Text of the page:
Compassion

Overcoming fears and resistance in psychotherapy

One of the great contradictions of working with people who are suffering is that, of course, they want to stop suffering – that is why they come to see you in the first place and generally keep coming, week after week, hoping for change. But sometimes those same people seem to do everything in their power to resist actually changing. They might not do their homework, instead expecting you to provide some kind of therapeutic magic in a single hour a week. They may say, ‘I know you’re right, but…’ over and over. Or they may resist the change process in countless subtle ways, which are hard to detect without a keen eye on the transference and what’s actually happening in the room.

In schema therapy terms, we could say there is at least one part of them, the Healthy Adult mode, that very much wants change. This is the mode that brings them to therapy in the first place, even if they are scared, mistrustful or sceptical that you can actually make a difference after a lifetime of suffering. And this is the mode we want to work with, encourage and build throughout therapy – I often use the metaphor of a weak muscle that needs training to become stronger and more powerful in the person’s life.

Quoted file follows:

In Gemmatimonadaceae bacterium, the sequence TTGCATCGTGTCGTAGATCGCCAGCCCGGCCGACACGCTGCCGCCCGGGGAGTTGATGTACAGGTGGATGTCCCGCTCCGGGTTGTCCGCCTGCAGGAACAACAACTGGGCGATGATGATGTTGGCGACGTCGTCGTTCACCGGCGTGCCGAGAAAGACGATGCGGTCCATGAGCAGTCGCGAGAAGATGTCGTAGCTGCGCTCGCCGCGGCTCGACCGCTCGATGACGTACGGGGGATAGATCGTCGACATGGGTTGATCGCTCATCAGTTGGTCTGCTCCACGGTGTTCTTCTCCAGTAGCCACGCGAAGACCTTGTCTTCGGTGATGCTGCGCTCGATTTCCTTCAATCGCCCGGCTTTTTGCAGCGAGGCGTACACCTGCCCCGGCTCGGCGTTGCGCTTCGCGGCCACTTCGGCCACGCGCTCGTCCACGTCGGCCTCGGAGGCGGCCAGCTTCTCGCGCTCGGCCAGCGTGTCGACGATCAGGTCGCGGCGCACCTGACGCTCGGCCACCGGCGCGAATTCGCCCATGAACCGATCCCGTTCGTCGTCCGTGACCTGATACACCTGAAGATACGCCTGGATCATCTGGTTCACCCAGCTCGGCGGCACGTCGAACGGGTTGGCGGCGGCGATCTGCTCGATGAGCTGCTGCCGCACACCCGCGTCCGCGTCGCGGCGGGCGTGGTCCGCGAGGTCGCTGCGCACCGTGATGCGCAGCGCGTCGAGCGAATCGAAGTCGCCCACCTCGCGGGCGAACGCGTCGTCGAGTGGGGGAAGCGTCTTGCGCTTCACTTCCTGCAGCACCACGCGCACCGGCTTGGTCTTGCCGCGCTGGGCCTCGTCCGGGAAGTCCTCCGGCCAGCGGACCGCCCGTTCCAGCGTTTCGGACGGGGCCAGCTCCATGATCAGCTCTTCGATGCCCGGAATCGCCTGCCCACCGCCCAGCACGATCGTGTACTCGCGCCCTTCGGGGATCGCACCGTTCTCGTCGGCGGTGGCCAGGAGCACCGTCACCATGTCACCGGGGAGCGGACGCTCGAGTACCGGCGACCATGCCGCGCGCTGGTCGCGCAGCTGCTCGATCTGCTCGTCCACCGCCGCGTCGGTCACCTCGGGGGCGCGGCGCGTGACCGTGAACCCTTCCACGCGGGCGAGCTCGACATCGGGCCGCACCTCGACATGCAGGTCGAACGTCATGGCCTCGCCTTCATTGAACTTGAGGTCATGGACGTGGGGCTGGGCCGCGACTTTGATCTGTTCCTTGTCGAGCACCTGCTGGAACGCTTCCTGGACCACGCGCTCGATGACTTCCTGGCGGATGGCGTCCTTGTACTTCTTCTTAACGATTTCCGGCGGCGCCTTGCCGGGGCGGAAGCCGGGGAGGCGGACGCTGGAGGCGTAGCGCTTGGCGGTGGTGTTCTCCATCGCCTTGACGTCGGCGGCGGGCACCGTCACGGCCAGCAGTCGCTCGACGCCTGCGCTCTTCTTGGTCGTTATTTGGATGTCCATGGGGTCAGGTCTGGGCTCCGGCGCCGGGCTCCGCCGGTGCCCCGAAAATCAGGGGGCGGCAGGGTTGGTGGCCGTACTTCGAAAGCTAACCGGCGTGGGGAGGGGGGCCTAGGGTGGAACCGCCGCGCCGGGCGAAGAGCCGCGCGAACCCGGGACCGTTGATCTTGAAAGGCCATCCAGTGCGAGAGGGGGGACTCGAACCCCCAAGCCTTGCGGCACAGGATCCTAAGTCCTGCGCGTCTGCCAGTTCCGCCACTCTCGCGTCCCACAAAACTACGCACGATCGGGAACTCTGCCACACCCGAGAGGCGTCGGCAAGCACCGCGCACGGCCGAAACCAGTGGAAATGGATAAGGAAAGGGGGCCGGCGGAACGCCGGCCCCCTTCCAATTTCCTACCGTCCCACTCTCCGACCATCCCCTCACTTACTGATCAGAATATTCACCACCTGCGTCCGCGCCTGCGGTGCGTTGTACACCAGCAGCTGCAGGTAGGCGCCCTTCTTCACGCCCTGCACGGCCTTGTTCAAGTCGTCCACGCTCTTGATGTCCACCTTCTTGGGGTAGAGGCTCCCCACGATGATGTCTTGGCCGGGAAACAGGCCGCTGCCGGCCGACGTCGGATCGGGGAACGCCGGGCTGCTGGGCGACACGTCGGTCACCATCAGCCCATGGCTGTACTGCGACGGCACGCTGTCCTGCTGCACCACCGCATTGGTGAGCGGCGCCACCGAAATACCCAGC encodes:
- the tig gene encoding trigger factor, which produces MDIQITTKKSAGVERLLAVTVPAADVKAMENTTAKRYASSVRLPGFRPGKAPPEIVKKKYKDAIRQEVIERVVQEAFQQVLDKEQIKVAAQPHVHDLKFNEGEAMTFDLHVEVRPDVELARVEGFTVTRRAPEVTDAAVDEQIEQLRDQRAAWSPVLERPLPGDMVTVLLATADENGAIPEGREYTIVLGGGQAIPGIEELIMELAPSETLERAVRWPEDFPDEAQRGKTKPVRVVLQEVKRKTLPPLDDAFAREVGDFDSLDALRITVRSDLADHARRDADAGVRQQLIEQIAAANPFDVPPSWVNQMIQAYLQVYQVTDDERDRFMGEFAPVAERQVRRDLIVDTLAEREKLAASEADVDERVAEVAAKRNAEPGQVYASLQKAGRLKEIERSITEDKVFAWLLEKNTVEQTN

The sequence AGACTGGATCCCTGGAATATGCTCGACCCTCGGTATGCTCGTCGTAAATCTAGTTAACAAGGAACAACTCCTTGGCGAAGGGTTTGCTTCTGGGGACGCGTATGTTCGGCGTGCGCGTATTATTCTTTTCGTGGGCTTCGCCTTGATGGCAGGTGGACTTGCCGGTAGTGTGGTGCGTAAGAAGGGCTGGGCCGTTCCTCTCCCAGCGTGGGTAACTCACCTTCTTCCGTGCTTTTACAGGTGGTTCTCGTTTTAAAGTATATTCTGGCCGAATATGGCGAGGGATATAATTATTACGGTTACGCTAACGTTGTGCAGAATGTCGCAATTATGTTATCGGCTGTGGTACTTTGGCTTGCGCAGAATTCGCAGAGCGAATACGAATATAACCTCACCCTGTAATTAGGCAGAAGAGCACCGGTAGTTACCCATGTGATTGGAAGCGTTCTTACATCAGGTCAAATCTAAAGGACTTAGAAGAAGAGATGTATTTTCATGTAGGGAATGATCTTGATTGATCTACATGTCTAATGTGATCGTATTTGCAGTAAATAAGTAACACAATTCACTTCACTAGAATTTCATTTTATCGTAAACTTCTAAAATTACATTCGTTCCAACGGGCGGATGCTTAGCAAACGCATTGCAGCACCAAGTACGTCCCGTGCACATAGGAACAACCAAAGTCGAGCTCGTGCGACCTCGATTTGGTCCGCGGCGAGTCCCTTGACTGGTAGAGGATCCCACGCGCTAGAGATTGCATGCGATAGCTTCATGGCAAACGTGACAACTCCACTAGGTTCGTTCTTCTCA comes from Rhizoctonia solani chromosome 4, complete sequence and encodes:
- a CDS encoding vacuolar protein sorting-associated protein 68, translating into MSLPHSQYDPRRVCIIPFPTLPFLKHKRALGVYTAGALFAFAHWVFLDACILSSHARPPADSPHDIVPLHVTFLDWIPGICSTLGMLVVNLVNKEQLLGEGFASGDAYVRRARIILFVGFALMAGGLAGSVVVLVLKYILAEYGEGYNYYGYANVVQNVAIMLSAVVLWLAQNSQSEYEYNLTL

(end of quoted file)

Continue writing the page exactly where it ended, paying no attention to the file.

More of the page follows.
But of course there is often at least one part (and often more, especially with complex cases) of them that absolutely does not want to change. In mode terms, this is commonly the Detached Protector, which tries to protect them by avoiding strong emotions, upsetting material, or intimate connections with other people. Detached Protectors keep people in their heads, where it’s safe, or make sure relationships are superficial and so non-threatening. Clearly, this part is not overly fond of the emotionally intense and relationally intimate process of long-term therapy…

And of course we want to help reduce the impact of this mode, in our clients’ lives and especially in the therapeutic process, because it blocks progress. But it’s crucial that we also respect the resistance, because this is a protector mode – it is blocking change for a reason. Perhaps the person finds their emotions overwhelming, so has learned to avoid or minimise them to feel safe. They may have had strong messages as a child that being rational was good and emotional bad or a sign of weakness.

The uncomfortable comfort zone

Some people fear that if they risk change, things might get even worse. Better to stay in what I call the ‘uncomfortable comfort one’ – it’s not very pleasant, but it is familiar and therefore safe. So we never want to push our clients to change, or rush them. Real change takes time, patience, encouragement, understanding. We can work with the modes that are blocking change in all sorts of ways – using imagery or chair work, for example.

But we need to work hard to help our clients’ Vulnerable Child feel safe first, which in real terms means lots of attunement, kindness, saying the right things and, more importantly, behaving in trustworthy ways. And then change, slowly and miraculously, occurs.